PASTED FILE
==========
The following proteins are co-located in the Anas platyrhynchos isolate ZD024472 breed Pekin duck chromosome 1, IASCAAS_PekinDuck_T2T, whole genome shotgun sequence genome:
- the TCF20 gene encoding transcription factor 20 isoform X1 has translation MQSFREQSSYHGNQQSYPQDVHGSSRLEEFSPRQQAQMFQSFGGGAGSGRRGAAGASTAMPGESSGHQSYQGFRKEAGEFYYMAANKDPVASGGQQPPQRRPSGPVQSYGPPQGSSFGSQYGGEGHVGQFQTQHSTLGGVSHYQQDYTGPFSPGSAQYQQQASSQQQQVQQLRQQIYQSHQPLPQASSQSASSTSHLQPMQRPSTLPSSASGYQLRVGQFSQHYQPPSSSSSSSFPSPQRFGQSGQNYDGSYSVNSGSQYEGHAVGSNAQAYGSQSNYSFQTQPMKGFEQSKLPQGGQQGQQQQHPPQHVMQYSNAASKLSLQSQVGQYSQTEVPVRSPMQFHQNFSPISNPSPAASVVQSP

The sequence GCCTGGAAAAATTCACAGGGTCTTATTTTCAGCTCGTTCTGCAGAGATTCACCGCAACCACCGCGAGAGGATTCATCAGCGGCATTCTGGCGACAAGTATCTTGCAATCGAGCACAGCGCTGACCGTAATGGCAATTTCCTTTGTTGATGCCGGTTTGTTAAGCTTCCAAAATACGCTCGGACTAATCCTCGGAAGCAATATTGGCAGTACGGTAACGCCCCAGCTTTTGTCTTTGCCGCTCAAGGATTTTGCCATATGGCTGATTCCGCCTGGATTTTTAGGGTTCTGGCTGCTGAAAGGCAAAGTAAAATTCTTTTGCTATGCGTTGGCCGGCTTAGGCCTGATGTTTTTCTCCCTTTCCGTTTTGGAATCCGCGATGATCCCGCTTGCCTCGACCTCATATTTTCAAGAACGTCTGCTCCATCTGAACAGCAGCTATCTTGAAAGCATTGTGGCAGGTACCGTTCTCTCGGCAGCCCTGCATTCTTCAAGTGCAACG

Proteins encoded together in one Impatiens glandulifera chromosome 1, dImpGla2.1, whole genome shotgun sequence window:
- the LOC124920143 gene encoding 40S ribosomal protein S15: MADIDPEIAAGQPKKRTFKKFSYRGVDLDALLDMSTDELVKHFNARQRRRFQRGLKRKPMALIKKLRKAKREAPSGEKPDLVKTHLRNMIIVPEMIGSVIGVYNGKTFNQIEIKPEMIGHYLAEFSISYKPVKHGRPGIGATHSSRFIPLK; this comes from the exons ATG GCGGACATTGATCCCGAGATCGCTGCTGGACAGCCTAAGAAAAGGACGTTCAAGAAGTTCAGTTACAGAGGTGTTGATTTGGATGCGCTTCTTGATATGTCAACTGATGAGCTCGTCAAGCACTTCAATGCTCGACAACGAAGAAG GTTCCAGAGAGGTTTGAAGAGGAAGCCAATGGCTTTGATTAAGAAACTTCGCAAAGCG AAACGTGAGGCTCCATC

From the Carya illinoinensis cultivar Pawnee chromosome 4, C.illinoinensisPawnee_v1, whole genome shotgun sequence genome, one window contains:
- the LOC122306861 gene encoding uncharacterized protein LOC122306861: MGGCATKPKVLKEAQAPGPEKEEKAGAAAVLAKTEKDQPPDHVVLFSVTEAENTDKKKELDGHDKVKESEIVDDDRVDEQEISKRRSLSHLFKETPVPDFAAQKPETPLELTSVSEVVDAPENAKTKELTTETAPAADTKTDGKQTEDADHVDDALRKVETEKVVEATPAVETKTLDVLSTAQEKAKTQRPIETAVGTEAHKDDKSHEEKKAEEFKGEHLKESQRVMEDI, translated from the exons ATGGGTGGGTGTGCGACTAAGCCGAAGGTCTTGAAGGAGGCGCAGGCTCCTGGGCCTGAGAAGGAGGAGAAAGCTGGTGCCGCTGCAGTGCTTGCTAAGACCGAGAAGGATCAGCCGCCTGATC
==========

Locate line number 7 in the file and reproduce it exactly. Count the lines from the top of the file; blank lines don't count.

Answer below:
- the LOC122306861 gene encoding uncharacterized protein LOC122306861: MGGCATKPKVLKEAQAPGPEKEEKAGAAAVLAKTEKDQPPDHVVLFSVTEAENTDKKKELDGHDKVKESEIVDDDRVDEQEISKRRSLSHLFKETPVPDFAAQKPETPLELTSVSEVVDAPENAKTKELTTETAPAADTKTDGKQTEDADHVDDALRKVETEKVVEATPAVETKTLDVLSTAQEKAKTQRPIETAVGTEAHKDDKSHEEKKAEEFKGEHLKESQRVMEDI, translated from the exons ATGGGTGGGTGTGCGACTAAGCCGAAGGTCTTGAAGGAGGCGCAGGCTCCTGGGCCTGAGAAGGAGGAGAAAGCTGGTGCCGCTGCAGTGCTTGCTAAGACCGAGAAGGATCAGCCGCCTGATC